Testing the Finch Hypothesis on Green OA Mandate Effectiveness

We have now tested the Finch Committee‘s Hypothesis that Green Open Access Mandates are ineffective in generating deposits in institutional repositories. With data from ROARMAP on institutional Green OA mandates and data from ROAR on institutional repositories, we show that deposit number and rate is significantly correlated with mandate strength (classified as 1-12): The stronger the mandate, the more the deposits. The strongest mandates generate deposit rates of 70%+ within 2 years of adoption, compared to the un-mandated deposit rate of 20%. The effect is already detectable at the national level, where the UK, which has the largest proportion of Green OA mandates, has a national OA rate of 35%, compared to the global baseline of 25%. The conclusion is that, contrary to the Finch Hypothesis, Green Open Access Mandates do have a major effect, and the stronger the mandate, the stronger the effect (the Liege ID/OA mandate, linked to research performance evaluation, being the strongest mandate model). RCUK (as well as all universities, research institutions and research funders worldwide) would be well advised to adopt the strongest Green OA mandates and to integrate institutional and funder mandates.

Gargouri, Yassine, Lariviere, Vincent, Gingras, Yves, Brody, Tim, Carr, Les and Harnad, Stevan (2012) Testing the Finch Hypothesis on Green OA Mandate Effectiveness Open Access Week 2012

Testing the Finch Hypothesis on Green OA Mandate Ineffectiveness

We have now tested the Finch Committee‘s Hypothesis that Green Open Access Mandates are ineffective in generating deposits in institutional repositories. With data from ROARMAP on institutional Green OA mandates and data from ROAR on institutional repositories, we show that deposit number and rate is significantly correlated with mandate strength (classified as 1-12): The stronger the mandate, the more the deposits. The strongest mandates generate deposit rates of 70%+ within 2 years of adoption, compared to the un-mandated deposit rate of 20%. The effect is already detectable at the national level, where the UK, which has the largest proportion of Green OA mandates, has a national OA rate of 35%, compared to the global baseline of 25%. The conclusion is that, contrary to the Finch Hypothesis, Green Open Access Mandates do have a major effect, and the stronger the mandate, the stronger the effect (the Liege ID/OA mandate, linked to research performance evaluation, being the strongest mandate model). RCUK (as well as all universities, research institutions and research funders worldwide) would be well advised to adopt the strongest Green OA mandates and to integrate institutional and funder mandates.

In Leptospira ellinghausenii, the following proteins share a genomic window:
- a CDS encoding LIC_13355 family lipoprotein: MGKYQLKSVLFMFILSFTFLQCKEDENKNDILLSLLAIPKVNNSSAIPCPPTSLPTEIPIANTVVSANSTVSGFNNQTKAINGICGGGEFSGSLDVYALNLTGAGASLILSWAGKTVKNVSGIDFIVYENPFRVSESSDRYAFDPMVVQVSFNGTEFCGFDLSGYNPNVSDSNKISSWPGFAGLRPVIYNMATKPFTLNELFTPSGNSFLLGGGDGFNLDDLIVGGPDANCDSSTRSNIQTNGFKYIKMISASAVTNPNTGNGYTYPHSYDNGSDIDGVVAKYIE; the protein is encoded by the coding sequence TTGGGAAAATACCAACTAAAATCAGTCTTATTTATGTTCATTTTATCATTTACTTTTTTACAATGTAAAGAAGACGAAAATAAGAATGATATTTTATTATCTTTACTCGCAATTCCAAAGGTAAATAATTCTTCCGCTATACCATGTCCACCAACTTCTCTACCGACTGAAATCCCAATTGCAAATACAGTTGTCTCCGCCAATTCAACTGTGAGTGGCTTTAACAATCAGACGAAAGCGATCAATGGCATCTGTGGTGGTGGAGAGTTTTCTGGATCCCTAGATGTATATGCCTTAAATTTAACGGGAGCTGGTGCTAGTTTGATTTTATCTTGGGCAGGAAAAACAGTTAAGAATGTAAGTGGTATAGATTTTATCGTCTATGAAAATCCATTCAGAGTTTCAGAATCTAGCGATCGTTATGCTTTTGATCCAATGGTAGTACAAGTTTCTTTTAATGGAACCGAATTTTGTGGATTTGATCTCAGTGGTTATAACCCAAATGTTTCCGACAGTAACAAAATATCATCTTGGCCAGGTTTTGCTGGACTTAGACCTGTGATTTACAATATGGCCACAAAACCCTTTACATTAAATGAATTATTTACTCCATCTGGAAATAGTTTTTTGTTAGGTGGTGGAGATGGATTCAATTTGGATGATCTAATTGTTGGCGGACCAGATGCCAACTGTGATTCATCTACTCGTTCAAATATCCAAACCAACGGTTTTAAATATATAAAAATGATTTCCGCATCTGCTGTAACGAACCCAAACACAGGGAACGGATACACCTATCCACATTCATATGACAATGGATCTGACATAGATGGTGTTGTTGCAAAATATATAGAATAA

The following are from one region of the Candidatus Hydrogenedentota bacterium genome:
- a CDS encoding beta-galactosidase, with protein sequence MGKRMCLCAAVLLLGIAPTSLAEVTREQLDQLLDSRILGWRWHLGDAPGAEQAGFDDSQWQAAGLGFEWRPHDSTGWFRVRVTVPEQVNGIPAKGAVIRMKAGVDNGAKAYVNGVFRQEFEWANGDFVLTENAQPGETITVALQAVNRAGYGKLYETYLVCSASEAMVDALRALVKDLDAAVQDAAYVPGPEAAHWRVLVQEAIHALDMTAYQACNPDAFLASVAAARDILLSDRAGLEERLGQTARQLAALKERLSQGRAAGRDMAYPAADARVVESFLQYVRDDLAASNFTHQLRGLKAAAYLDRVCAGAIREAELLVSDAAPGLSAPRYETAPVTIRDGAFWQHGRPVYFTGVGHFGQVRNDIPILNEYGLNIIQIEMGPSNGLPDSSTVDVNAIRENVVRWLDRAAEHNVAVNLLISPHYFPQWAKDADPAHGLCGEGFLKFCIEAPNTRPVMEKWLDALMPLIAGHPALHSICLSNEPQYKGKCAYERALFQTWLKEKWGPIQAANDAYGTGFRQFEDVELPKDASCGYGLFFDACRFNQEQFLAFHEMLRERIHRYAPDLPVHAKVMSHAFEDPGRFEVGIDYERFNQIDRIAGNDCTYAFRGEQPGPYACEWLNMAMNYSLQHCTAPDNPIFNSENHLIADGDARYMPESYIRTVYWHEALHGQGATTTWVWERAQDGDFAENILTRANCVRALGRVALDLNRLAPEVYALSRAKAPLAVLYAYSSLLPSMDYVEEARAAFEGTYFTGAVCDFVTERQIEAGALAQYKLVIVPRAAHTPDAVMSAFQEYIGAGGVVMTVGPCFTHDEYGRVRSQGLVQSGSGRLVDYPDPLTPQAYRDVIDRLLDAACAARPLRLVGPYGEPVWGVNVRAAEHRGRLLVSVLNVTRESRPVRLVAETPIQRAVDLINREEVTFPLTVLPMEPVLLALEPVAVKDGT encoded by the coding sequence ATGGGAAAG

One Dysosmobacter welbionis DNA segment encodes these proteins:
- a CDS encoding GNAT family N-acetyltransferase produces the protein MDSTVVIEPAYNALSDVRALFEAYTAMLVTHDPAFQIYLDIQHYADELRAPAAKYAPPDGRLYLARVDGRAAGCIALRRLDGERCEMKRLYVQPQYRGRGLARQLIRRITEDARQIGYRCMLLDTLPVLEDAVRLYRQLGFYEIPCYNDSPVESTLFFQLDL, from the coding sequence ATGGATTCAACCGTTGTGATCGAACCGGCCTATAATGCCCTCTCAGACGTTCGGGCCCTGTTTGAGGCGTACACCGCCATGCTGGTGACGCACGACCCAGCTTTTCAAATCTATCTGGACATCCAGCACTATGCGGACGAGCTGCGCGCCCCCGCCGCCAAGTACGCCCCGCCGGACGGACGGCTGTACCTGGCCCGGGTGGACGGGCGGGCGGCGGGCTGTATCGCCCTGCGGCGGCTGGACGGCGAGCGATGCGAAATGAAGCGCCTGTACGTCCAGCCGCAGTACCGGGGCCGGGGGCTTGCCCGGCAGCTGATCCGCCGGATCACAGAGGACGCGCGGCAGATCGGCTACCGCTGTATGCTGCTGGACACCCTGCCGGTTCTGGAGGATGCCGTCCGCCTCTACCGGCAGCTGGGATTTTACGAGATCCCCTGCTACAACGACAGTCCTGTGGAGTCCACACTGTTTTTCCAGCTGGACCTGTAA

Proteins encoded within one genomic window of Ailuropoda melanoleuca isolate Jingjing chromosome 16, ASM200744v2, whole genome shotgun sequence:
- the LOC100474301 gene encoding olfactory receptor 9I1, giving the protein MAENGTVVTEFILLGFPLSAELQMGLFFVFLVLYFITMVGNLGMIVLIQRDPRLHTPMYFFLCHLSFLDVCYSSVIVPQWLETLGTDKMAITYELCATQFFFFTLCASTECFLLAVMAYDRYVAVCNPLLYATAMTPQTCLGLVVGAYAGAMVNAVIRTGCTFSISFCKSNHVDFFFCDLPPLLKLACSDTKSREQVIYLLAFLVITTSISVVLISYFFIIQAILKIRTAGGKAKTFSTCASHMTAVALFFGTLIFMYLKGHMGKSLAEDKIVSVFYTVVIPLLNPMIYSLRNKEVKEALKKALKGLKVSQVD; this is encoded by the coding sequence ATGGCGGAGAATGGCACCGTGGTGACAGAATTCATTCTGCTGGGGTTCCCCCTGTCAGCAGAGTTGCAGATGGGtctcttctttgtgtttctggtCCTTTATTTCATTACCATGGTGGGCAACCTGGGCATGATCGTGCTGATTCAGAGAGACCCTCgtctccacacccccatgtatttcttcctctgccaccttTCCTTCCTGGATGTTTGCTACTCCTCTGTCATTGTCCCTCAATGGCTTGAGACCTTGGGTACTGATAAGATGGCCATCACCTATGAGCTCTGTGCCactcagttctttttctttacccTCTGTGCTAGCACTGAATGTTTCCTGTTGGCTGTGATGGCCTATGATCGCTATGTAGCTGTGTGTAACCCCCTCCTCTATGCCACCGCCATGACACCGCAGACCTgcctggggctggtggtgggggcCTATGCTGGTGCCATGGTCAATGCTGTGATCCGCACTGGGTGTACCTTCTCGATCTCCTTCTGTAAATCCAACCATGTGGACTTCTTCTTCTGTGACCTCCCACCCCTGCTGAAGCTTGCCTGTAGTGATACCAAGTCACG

Gargouri Y, Lariviere V, Gingras Y, Brody T, Carr L & Harnad S (2012) Testing the Finch Hypothesis on Green OA Mandate Ineffectiveness Open Access Week 2012

Open Access: a profitable choice for publishers

SEEd is an Italian medical publishing house, founded in 2000 and based in Turin. SEEd publishes an extensive range of medical books, multimedia tools, and biomedical journals dedicated to the retraining of doctors and other health professionals (http://www.edizioniseed.it/).

In 2010 the publisher, Simone Eandi, decided to start a new journal, Reviews in Health Care (http://journals.edizioniseed.it/index.php/rhc), and from the beginning it was in Open Access format.

Today the journal counts about 2,500 readers and, for each article, a mean of 50 downloads and 450 online visualisations.

The journal is now indexed on the major open access dbases like DOAJ, NewJour, GoogleScholar and many others.

During the 2012 Farmeconomia and Therapeutic Pathways, the “historical” journal of SEEd, established in 2000, is converted to the Open Access model (http://journals.edizioniseed.it/index.php/FE/). Also in this case we have positive results in terms of visibility: in a few months the number of readers has risen to about a thousand and for each article the mean download is about 30, with 150 online visualisations.

These two experiences are definitely positives, so we decide to transfer all our journals to the Open Access model by the middle of the 2013.